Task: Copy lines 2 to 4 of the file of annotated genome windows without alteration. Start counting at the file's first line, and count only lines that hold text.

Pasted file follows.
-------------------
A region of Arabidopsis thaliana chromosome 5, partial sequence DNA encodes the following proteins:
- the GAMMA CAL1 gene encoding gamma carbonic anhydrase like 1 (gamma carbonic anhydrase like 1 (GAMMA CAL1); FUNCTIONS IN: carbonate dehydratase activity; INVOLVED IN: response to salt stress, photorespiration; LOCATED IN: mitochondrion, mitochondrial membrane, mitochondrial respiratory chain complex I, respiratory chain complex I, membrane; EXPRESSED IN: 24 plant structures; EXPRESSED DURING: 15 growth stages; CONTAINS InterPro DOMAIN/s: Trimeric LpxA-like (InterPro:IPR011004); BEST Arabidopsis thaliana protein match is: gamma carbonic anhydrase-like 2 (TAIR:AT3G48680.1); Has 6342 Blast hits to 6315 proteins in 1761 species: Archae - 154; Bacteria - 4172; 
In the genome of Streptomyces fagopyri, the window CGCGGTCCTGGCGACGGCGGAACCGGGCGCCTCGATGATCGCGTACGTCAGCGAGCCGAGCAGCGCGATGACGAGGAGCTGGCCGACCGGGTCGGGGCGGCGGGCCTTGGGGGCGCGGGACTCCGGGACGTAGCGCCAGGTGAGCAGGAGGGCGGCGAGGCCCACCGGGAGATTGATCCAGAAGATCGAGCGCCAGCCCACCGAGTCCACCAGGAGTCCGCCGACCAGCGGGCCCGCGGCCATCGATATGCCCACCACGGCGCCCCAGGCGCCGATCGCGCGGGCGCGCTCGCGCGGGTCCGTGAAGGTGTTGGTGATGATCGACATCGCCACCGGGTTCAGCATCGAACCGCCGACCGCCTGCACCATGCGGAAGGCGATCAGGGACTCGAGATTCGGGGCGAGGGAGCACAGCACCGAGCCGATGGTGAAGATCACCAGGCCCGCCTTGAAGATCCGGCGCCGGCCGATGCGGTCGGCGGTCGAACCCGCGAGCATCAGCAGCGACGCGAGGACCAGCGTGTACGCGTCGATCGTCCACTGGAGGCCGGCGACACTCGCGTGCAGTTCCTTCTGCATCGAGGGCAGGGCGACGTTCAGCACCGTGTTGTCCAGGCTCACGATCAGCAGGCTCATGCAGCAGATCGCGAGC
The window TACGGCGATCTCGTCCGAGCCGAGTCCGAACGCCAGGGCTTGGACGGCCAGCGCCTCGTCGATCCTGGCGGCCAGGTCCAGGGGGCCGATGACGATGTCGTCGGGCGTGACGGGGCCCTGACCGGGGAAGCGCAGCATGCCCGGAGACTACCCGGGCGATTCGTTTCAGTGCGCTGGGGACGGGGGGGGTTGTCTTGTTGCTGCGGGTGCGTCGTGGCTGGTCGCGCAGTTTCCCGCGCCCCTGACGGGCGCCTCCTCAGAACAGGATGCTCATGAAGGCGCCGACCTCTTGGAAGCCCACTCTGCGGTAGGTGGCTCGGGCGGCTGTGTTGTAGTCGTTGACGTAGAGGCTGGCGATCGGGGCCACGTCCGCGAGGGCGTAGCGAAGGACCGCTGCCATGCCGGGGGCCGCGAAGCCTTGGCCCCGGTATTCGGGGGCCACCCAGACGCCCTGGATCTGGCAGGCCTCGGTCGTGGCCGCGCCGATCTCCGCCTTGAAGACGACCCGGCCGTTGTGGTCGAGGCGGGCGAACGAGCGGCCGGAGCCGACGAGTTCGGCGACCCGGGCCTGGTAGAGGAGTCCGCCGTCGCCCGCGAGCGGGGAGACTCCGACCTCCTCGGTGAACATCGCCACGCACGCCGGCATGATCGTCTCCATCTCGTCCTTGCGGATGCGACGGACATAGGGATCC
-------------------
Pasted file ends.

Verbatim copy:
- the GAMMA CAL1 gene encoding gamma carbonic anhydrase like 1 (gamma carbonic anhydrase like 1 (GAMMA CAL1); FUNCTIONS IN: carbonate dehydratase activity; INVOLVED IN: response to salt stress, photorespiration; LOCATED IN: mitochondrion, mitochondrial membrane, mitochondrial respiratory chain complex I, respiratory chain complex I, membrane; EXPRESSED IN: 24 plant structures; EXPRESSED DURING: 15 growth stages; CONTAINS InterPro DOMAIN/s: Trimeric LpxA-like (InterPro:IPR011004); BEST Arabidopsis thaliana protein match is: gamma carbonic anhydrase-like 2 (TAIR:AT3G48680.1); Has 6342 Blast hits to 6315 proteins in 1761 species: Archae - 154; Bacteria - 4172; 
In the genome of Streptomyces fagopyri, the window CGCGGTCCTGGCGACGGCGGAACCGGGCGCCTCGATGATCGCGTACGTCAGCGAGCCGAGCAGCGCGATGACGAGGAGCTGGCCGACCGGGTCGGGGCGGCGGGCCTTGGGGGCGCGGGACTCCGGGACGTAGCGCCAGGTGAGCAGGAGGGCGGCGAGGCCCACCGGGAGATTGATCCAGAAGATCGAGCGCCAGCCCACCGAGTCCACCAGGAGTCCGCCGACCAGCGGGCCCGCGGCCATCGATATGCCCACCACGGCGCCCCAGGCGCCGATCGCGCGGGCGCGCTCGCGCGGGTCCGTGAAGGTGTTGGTGATGATCGACATCGCCACCGGGTTCAGCATCGAACCGCCGACCGCCTGCACCATGCGGAAGGCGATCAGGGACTCGAGATTCGGGGCGAGGGAGCACAGCACCGAGCCGATGGTGAAGATCACCAGGCCCGCCTTGAAGATCCGGCGCCGGCCGATGCGGTCGGCGGTCGAACCCGCGAGCATCAGCAGCGACGCGAGGACCAGCGTGTACGCGTCGATCGTCCACTGGAGGCCGGCGACACTCGCGTGCAGTTCCTTCTGCATCGAGGGCAGGGCGACGTTCAGCACCGTGTTGTCCAGGCTCACGATCAGCAGGCTCATGCAGCAGATCGCGAGC
The window TACGGCGATCTCGTCCGAGCCGAGTCCGAACGCCAGGGCTTGGACGGCCAGCGCCTCGTCGATCCTGGCGGCCAGGTCCAGGGGGCCGATGACGATGTCGTCGGGCGTGACGGGGCCCTGACCGGGGAAGCGCAGCATGCCCGGAGACTACCCGGGCGATTCGTTTCAGTGCGCTGGGGACGGGGGGGGTTGTCTTGTTGCTGCGGGTGCGTCGTGGCTGGTCGCGCAGTTTCCCGCGCCCCTGACGGGCGCCTCCTCAGAACAGGATGCTCATGAAGGCGCCGACCTCTTGGAAGCCCACTCTGCGGTAGGTGGCTCGGGCGGCTGTGTTGTAGTCGTTGACGTAGAGGCTGGCGATCGGGGCCACGTCCGCGAGGGCGTAGCGAAGGACCGCTGCCATGCCGGGGGCCGCGAAGCCTTGGCCCCGGTATTCGGGGGCCACCCAGACGCCCTGGATCTGGCAGGCCTCGGTCGTGGCCGCGCCGATCTCCGCCTTGAAGACGACCCGGCCGTTGTGGTCGAGGCGGGCGAACGAGCGGCCGGAGCCGACGAGTTCGGCGACCCGGGCCTGGTAGAGGAGTCCGCCGTCGCCCGCGAGCGGGGAGACTCCGACCTCCTCGGTGAACATCGCCACGCACGCCGGCATGATCGTCTCCATCTCGTCCTTGCGGATGCGACGGACATAGGGATCC